“NHP has made progress controlling total medical expenses while focusing on high-quality care, however, it has continued to experience material losses,” MassHealth spokeswoman Sharon Torgerson said in an e-mail. “This temporary enrollment freeze is part of an affirmative corrective action plan that is intended to assist NHP as it develops a sustainable strategy to control costs and to comply with all provisions of their MassHealth contract.”
The changes at Neighborhood come as Governor Charlie Baker’s administration works to restructure MassHealth into a program that includes several different networks called accountable care organizations, or ACOs. These groups of physicians and hospitals, set to launch next year, will seek to keep patients in their networks and coordinate care with a goal of avoiding unnecessary hospital stays and other expensive services. The organizations will be rewarded when they stay under budget and penalized when they go over.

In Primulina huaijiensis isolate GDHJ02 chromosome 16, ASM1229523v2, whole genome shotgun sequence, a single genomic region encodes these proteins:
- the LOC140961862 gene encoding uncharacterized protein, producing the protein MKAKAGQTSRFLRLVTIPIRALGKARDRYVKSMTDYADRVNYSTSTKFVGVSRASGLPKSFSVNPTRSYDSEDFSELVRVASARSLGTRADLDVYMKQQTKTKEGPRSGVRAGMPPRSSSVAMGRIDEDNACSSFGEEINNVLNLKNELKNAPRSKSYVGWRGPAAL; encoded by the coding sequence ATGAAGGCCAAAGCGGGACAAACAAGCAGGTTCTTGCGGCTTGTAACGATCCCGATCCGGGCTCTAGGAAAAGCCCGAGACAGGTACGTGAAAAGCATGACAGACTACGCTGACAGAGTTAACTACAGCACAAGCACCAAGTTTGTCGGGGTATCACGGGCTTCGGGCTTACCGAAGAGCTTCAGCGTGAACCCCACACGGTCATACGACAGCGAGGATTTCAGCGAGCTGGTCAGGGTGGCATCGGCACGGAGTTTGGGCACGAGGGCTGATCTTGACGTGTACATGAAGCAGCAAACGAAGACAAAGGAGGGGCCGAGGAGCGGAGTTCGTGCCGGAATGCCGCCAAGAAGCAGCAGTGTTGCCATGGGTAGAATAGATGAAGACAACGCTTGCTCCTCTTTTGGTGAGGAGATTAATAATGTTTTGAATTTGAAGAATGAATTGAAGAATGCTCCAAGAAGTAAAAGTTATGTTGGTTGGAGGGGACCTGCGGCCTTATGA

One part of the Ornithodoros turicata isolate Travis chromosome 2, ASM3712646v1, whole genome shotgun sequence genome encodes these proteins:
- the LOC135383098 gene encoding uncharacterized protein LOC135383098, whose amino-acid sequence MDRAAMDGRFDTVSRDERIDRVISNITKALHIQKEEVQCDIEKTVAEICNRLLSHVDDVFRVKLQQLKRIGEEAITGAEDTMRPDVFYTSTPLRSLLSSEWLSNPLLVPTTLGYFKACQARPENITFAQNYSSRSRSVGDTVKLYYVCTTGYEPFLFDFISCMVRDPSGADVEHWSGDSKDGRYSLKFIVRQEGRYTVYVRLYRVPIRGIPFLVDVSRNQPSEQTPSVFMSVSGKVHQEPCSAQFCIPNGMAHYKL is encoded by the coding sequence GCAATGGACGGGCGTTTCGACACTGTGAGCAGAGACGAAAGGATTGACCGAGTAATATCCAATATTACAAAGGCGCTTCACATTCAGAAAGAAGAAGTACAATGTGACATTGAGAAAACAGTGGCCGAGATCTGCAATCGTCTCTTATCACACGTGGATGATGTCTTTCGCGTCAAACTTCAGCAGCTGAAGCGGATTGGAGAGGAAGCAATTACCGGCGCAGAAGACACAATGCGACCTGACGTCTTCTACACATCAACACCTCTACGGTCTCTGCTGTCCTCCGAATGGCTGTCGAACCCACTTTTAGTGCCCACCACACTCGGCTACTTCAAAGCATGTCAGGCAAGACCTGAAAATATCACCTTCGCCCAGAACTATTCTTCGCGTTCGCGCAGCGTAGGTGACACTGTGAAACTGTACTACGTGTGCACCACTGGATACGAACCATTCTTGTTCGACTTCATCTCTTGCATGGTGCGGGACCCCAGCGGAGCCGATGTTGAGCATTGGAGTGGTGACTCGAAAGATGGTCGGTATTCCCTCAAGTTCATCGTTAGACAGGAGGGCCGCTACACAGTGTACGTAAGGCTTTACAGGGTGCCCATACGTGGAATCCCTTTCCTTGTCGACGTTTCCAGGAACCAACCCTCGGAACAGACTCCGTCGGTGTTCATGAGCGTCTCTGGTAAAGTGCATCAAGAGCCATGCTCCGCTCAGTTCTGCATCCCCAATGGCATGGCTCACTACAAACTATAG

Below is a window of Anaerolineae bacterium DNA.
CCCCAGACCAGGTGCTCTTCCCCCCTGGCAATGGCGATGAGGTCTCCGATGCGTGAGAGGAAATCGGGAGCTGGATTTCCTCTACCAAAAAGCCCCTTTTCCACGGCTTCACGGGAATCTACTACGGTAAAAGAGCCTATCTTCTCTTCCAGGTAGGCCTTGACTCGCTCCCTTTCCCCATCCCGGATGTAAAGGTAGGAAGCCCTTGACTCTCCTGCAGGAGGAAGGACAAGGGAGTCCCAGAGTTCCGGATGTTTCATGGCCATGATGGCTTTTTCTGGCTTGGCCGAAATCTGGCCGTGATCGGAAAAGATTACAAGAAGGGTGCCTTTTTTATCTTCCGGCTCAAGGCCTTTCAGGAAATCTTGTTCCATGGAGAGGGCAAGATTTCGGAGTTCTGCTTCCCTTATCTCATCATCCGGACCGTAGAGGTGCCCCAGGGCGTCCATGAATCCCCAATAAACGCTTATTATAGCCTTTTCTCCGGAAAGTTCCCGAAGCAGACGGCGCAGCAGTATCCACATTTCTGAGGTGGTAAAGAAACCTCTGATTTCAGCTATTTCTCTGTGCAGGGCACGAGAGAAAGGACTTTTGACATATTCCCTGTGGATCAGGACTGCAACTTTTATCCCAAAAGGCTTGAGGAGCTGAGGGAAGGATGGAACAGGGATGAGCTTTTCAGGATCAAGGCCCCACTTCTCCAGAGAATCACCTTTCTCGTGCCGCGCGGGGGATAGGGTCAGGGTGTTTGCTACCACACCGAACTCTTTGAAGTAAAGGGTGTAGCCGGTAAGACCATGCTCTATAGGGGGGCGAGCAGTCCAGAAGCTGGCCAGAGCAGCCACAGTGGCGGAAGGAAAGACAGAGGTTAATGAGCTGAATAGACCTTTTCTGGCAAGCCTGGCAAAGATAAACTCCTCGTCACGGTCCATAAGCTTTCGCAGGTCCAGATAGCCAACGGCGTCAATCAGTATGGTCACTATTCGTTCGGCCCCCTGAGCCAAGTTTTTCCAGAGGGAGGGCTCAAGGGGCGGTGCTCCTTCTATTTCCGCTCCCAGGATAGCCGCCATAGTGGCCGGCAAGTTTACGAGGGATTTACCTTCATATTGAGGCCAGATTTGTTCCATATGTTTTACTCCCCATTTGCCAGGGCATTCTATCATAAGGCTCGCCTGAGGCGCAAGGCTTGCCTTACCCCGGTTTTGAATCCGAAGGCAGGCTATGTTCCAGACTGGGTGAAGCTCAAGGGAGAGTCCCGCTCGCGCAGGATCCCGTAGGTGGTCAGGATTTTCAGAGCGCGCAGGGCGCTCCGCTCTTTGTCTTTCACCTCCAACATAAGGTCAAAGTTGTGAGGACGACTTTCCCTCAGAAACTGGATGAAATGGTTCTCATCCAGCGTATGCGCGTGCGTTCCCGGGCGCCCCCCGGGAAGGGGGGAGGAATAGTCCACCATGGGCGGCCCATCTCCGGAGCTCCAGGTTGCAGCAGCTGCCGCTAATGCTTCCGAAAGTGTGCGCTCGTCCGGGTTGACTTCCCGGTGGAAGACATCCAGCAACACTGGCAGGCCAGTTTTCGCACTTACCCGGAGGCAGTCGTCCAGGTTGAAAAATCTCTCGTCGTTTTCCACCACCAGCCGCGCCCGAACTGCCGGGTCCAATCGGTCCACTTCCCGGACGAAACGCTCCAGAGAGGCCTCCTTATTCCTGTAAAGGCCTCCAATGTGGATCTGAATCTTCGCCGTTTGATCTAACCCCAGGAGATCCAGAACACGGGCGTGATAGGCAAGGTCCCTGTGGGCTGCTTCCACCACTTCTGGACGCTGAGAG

As these networks take shape, Neighborhood Health expects to lose MassHealth members. For example, patients who currently see doctors at several community health centers are set to become part of a new accountable care organization that includes those health centers, and Neighborhood said it will end its MassHealth business with those facilities.
‘It really does push the question of what is Partners’ strategy here?’
Some insurance companies are teaming up with health care providers to run several of these ACOs. Neighborhood Health applied to participate in just one network, affiliated with Greater Lawrence Family Health Center and Lawrence General Hospital.